One could say that the main difference with a Sherlock Holmes story is that this one takes place in the future, and therefore it will be much easier for the author to come up with a clever resolution and make it seem oh-so-obvious, because he knows things about this world that the reader does not know. But I would counter that argument by noting that many of the Christie or Doyle stories, although firmly based in the present reality (of their author), used very similar deus-ex-machina devices to resolve everything at the end, and to make the reader feel like he had the obvious solution in front his eyes the whole time, and that he was a fool not to spot it.

The third story, "The impossible gun", sums everything up and brings us to a slightly deeper appreciation of Jack Glass as a complex character, and of his background.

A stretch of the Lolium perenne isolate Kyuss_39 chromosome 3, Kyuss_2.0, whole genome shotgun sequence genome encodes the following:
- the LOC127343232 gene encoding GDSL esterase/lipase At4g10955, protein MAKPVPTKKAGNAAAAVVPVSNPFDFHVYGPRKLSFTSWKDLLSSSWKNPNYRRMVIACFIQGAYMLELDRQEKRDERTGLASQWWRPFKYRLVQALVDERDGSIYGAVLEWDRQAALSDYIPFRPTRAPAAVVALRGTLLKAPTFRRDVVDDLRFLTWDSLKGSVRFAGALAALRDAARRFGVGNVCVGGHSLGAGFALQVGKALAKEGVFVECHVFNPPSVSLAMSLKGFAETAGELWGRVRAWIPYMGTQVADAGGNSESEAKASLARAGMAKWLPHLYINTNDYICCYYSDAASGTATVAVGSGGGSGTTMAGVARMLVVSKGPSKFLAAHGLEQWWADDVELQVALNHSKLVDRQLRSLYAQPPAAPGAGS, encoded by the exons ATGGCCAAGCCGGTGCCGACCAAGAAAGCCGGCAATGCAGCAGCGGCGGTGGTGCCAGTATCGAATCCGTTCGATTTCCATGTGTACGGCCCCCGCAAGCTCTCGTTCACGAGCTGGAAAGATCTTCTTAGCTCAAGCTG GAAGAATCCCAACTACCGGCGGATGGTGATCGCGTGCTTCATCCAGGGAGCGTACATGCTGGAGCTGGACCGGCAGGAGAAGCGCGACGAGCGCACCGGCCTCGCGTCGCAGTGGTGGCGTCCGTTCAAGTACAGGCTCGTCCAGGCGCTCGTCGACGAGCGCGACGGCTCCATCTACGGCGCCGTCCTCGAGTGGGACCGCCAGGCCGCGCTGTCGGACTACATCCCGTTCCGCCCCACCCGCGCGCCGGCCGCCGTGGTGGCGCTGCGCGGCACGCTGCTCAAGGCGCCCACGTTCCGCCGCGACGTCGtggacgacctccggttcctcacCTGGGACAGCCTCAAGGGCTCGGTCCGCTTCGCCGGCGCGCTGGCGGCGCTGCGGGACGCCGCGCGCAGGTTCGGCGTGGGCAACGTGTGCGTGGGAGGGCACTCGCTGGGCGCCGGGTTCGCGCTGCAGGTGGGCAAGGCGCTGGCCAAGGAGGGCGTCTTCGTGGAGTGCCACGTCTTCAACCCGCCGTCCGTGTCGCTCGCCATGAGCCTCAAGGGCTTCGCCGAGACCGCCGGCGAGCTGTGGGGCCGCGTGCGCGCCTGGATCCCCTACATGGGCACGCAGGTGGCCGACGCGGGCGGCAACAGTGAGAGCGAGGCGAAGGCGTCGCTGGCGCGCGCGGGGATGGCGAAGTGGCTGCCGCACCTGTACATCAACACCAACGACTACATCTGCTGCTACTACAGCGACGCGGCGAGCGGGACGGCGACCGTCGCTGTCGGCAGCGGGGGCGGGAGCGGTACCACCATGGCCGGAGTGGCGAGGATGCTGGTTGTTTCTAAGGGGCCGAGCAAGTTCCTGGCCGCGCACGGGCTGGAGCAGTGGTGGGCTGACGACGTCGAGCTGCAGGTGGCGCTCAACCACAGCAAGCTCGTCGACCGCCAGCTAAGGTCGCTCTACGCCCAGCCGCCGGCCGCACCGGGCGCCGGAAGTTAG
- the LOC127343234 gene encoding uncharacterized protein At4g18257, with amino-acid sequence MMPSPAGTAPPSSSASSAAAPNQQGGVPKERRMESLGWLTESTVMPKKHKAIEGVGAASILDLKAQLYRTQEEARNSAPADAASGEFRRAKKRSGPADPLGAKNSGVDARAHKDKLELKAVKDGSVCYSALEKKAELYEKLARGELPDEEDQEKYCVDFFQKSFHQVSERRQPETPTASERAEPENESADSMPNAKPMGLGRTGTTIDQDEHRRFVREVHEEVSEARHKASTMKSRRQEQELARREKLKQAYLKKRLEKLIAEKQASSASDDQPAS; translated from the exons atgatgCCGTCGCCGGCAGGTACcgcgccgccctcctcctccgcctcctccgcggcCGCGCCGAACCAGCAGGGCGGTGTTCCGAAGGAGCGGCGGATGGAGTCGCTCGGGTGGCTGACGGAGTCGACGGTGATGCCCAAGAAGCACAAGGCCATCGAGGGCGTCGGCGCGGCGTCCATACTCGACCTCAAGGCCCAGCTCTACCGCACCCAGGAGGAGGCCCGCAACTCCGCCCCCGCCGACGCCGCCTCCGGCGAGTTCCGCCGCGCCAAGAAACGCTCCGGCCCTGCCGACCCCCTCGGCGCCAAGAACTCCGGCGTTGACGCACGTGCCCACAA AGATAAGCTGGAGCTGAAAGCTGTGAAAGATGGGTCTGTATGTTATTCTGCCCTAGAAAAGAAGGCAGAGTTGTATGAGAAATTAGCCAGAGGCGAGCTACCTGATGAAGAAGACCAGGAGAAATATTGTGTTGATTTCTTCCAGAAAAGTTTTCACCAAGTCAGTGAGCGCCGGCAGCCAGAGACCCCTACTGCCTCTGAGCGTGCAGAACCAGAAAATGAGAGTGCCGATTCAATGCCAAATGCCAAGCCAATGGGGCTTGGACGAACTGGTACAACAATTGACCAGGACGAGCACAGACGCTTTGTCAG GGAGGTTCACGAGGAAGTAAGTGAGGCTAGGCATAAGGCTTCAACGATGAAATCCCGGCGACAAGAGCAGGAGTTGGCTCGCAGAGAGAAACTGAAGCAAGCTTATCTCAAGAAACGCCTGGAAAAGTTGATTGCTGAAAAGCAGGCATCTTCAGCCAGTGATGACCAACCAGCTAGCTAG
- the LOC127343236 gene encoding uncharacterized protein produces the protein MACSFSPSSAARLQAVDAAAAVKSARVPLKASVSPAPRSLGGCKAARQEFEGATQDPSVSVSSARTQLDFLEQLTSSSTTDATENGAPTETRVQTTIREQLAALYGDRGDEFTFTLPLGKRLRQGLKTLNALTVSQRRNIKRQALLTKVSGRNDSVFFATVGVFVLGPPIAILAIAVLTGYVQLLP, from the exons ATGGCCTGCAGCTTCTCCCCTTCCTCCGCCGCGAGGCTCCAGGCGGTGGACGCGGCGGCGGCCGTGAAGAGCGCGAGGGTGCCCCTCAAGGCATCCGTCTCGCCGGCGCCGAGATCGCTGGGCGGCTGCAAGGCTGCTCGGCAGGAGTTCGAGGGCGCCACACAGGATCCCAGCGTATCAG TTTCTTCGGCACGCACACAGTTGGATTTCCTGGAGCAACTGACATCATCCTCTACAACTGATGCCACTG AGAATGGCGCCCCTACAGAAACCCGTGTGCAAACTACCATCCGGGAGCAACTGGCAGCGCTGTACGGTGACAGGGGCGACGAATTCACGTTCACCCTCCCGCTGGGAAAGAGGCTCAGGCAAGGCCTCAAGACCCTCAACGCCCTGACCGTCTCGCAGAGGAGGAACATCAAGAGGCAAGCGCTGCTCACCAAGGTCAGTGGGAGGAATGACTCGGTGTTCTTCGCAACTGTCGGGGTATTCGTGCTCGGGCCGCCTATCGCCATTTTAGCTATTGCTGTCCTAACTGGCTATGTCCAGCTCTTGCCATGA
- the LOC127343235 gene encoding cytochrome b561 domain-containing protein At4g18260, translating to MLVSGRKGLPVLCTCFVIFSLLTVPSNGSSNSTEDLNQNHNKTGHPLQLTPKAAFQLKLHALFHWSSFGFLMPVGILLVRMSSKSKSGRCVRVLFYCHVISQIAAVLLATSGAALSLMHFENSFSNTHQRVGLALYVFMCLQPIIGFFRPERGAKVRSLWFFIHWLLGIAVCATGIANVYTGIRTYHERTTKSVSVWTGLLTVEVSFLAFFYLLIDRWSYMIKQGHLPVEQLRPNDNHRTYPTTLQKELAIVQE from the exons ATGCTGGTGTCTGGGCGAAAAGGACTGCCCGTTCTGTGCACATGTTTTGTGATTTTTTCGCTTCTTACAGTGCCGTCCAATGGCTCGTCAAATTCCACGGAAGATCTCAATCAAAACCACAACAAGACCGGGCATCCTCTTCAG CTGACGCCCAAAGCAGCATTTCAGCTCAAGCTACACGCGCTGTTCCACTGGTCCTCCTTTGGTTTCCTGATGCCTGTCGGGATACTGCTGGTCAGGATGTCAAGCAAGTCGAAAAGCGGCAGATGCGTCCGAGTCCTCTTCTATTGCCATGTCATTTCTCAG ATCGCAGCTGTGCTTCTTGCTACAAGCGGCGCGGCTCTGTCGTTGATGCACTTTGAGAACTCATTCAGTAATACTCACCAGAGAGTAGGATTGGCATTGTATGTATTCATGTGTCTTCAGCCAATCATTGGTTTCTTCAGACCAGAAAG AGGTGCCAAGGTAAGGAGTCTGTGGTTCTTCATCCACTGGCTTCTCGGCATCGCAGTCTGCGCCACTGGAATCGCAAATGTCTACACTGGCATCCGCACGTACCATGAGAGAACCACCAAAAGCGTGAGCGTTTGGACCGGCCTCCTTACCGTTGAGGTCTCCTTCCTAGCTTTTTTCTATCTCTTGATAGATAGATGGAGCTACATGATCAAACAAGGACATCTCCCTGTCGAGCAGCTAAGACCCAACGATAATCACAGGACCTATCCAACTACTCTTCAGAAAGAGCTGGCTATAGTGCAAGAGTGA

Look, "Jack Glass" is just a load of intelligent fun. It's inspired by works from the Golden Age, but it's very original at the same time, and very well written. Does it lose a little bit of momentum at some points? Maybe it does, especially during the second and third story. Is it a bit too cold in its intricate plot? Again, maybe, but deep and involving character development is not the point of this book.

Maybe it's not a perfect book, but it deserves 4 stars and a half from me for the fun that I had reading it, and for the uncommon level of mental stimulation that it can generate.

SF author Paolo Bacigalupi wrote a very positive review of this book, wondering why an author of Adam Roberts' talent has not won any of the big SF awards yet (he did win the BASF award for Jack Glass though). And Bacigalupi finds his own answer in the fact that Roberts is a unique, very unconventional writer, who focuses on the Big Idea for each one of his books, and then moves on to something completely different. A serial experimenter. While it's much easier - and profitable - in these days, to strike gold with a more or less original concept, and then cash in on the series, and keep writing about the same characters. That might very well be true.